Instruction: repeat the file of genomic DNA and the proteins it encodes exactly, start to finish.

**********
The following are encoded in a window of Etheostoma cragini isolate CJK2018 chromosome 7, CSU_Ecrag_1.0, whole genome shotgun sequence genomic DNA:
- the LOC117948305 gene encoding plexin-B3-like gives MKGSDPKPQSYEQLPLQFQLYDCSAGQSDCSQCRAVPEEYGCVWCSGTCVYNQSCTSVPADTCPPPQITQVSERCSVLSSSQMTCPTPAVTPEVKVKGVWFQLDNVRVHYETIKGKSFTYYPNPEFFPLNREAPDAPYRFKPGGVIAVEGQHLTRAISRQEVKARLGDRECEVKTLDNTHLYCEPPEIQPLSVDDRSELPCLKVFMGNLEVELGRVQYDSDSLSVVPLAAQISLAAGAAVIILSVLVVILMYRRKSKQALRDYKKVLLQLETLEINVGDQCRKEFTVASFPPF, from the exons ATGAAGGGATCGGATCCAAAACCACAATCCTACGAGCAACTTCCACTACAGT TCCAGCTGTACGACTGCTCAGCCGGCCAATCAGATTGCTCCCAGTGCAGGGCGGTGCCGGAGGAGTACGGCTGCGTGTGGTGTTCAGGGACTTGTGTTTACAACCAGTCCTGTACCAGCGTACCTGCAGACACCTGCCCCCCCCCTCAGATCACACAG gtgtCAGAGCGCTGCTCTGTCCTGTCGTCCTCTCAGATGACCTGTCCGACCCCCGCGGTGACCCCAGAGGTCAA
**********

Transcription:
The following are encoded in a window of Etheostoma cragini isolate CJK2018 chromosome 7, CSU_Ecrag_1.0, whole genome shotgun sequence genomic DNA:
- the LOC117948305 gene encoding plexin-B3-like gives MKGSDPKPQSYEQLPLQFQLYDCSAGQSDCSQCRAVPEEYGCVWCSGTCVYNQSCTSVPADTCPPPQITQVSERCSVLSSSQMTCPTPAVTPEVKVKGVWFQLDNVRVHYETIKGKSFTYYPNPEFFPLNREAPDAPYRFKPGGVIAVEGQHLTRAISRQEVKARLGDRECEVKTLDNTHLYCEPPEIQPLSVDDRSELPCLKVFMGNLEVELGRVQYDSDSLSVVPLAAQISLAAGAAVIILSVLVVILMYRRKSKQALRDYKKVLLQLETLEINVGDQCRKEFTVASFPPF, from the exons ATGAAGGGATCGGATCCAAAACCACAATCCTACGAGCAACTTCCACTACAGT TCCAGCTGTACGACTGCTCAGCCGGCCAATCAGATTGCTCCCAGTGCAGGGCGGTGCCGGAGGAGTACGGCTGCGTGTGGTGTTCAGGGACTTGTGTTTACAACCAGTCCTGTACCAGCGTACCTGCAGACACCTGCCCCCCCCCTCAGATCACACAG gtgtCAGAGCGCTGCTCTGTCCTGTCGTCCTCTCAGATGACCTGTCCGACCCCCGCGGTGACCCCAGAGGTCAA